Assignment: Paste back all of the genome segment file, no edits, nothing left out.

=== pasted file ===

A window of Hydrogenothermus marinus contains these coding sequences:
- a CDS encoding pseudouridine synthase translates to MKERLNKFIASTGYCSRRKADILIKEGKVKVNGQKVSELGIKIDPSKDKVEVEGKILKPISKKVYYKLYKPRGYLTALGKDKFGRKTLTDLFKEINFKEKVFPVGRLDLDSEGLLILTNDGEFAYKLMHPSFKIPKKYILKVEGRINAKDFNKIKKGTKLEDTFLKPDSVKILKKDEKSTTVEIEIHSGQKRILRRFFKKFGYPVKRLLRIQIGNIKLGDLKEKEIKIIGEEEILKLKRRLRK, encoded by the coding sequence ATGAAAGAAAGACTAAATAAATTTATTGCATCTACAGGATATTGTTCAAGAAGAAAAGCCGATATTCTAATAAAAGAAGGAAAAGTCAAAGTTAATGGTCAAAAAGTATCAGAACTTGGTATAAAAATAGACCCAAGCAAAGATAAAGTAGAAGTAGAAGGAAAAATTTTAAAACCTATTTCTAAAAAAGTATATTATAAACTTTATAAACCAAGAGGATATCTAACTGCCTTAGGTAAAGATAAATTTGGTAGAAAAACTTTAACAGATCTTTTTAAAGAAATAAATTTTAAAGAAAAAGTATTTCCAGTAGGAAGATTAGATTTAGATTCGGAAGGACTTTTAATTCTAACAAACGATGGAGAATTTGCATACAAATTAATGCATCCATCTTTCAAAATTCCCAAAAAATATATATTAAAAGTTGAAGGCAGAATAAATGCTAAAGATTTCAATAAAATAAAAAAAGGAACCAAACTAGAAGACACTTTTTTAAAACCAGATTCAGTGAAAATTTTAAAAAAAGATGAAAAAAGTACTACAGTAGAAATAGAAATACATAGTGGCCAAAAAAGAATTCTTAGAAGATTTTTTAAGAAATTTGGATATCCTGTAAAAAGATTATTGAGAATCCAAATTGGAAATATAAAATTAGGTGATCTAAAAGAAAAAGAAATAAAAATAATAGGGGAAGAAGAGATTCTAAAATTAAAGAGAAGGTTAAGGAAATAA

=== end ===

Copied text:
A window of Hydrogenothermus marinus contains these coding sequences:
- a CDS encoding pseudouridine synthase translates to MKERLNKFIASTGYCSRRKADILIKEGKVKVNGQKVSELGIKIDPSKDKVEVEGKILKPISKKVYYKLYKPRGYLTALGKDKFGRKTLTDLFKEINFKEKVFPVGRLDLDSEGLLILTNDGEFAYKLMHPSFKIPKKYILKVEGRINAKDFNKIKKGTKLEDTFLKPDSVKILKKDEKSTTVEIEIHSGQKRILRRFFKKFGYPVKRLLRIQIGNIKLGDLKEKEIKIIGEEEILKLKRRLRK, encoded by the coding sequence ATGAAAGAAAGACTAAATAAATTTATTGCATCTACAGGATATTGTTCAAGAAGAAAAGCCGATATTCTAATAAAAGAAGGAAAAGTCAAAGTTAATGGTCAAAAAGTATCAGAACTTGGTATAAAAATAGACCCAAGCAAAGATAAAGTAGAAGTAGAAGGAAAAATTTTAAAACCTATTTCTAAAAAAGTATATTATAAACTTTATAAACCAAGAGGATATCTAACTGCCTTAGGTAAAGATAAATTTGGTAGAAAAACTTTAACAGATCTTTTTAAAGAAATAAATTTTAAAGAAAAAGTATTTCCAGTAGGAAGATTAGATTTAGATTCGGAAGGACTTTTAATTCTAACAAACGATGGAGAATTTGCATACAAATTAATGCATCCATCTTTCAAAATTCCCAAAAAATATATATTAAAAGTTGAAGGCAGAATAAATGCTAAAGATTTCAATAAAATAAAAAAAGGAACCAAACTAGAAGACACTTTTTTAAAACCAGATTCAGTGAAAATTTTAAAAAAAGATGAAAAAAGTACTACAGTAGAAATAGAAATACATAGTGGCCAAAAAAGAATTCTTAGAAGATTTTTTAAGAAATTTGGATATCCTGTAAAAAGATTATTGAGAATCCAAATTGGAAATATAAAATTAGGTGATCTAAAAGAAAAAGAAATAAAAATAATAGGGGAAGAAGAGATTCTAAAATTAAAGAGAAGGTTAAGGAAATAA